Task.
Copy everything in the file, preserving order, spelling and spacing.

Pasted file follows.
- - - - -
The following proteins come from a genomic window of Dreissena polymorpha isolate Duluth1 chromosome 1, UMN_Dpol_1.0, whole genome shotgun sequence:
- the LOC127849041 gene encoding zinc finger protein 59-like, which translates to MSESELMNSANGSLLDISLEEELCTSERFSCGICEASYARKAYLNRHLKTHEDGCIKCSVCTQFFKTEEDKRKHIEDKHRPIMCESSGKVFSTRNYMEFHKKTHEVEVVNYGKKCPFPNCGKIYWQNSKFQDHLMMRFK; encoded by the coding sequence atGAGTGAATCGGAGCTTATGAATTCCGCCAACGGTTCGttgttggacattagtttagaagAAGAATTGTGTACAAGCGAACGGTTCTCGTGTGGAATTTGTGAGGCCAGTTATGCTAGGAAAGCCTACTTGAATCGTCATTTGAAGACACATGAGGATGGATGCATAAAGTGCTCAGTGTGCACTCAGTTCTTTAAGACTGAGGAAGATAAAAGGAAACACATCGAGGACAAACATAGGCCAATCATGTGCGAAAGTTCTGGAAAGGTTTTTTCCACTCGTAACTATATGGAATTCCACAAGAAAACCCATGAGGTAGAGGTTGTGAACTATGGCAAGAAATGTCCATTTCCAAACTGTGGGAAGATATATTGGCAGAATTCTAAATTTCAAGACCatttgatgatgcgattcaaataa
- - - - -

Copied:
The following proteins come from a genomic window of Dreissena polymorpha isolate Duluth1 chromosome 1, UMN_Dpol_1.0, whole genome shotgun sequence:
- the LOC127849041 gene encoding zinc finger protein 59-like, which translates to MSESELMNSANGSLLDISLEEELCTSERFSCGICEASYARKAYLNRHLKTHEDGCIKCSVCTQFFKTEEDKRKHIEDKHRPIMCESSGKVFSTRNYMEFHKKTHEVEVVNYGKKCPFPNCGKIYWQNSKFQDHLMMRFK; encoded by the coding sequence atGAGTGAATCGGAGCTTATGAATTCCGCCAACGGTTCGttgttggacattagtttagaagAAGAATTGTGTACAAGCGAACGGTTCTCGTGTGGAATTTGTGAGGCCAGTTATGCTAGGAAAGCCTACTTGAATCGTCATTTGAAGACACATGAGGATGGATGCATAAAGTGCTCAGTGTGCACTCAGTTCTTTAAGACTGAGGAAGATAAAAGGAAACACATCGAGGACAAACATAGGCCAATCATGTGCGAAAGTTCTGGAAAGGTTTTTTCCACTCGTAACTATATGGAATTCCACAAGAAAACCCATGAGGTAGAGGTTGTGAACTATGGCAAGAAATGTCCATTTCCAAACTGTGGGAAGATATATTGGCAGAATTCTAAATTTCAAGACCatttgatgatgcgattcaaataa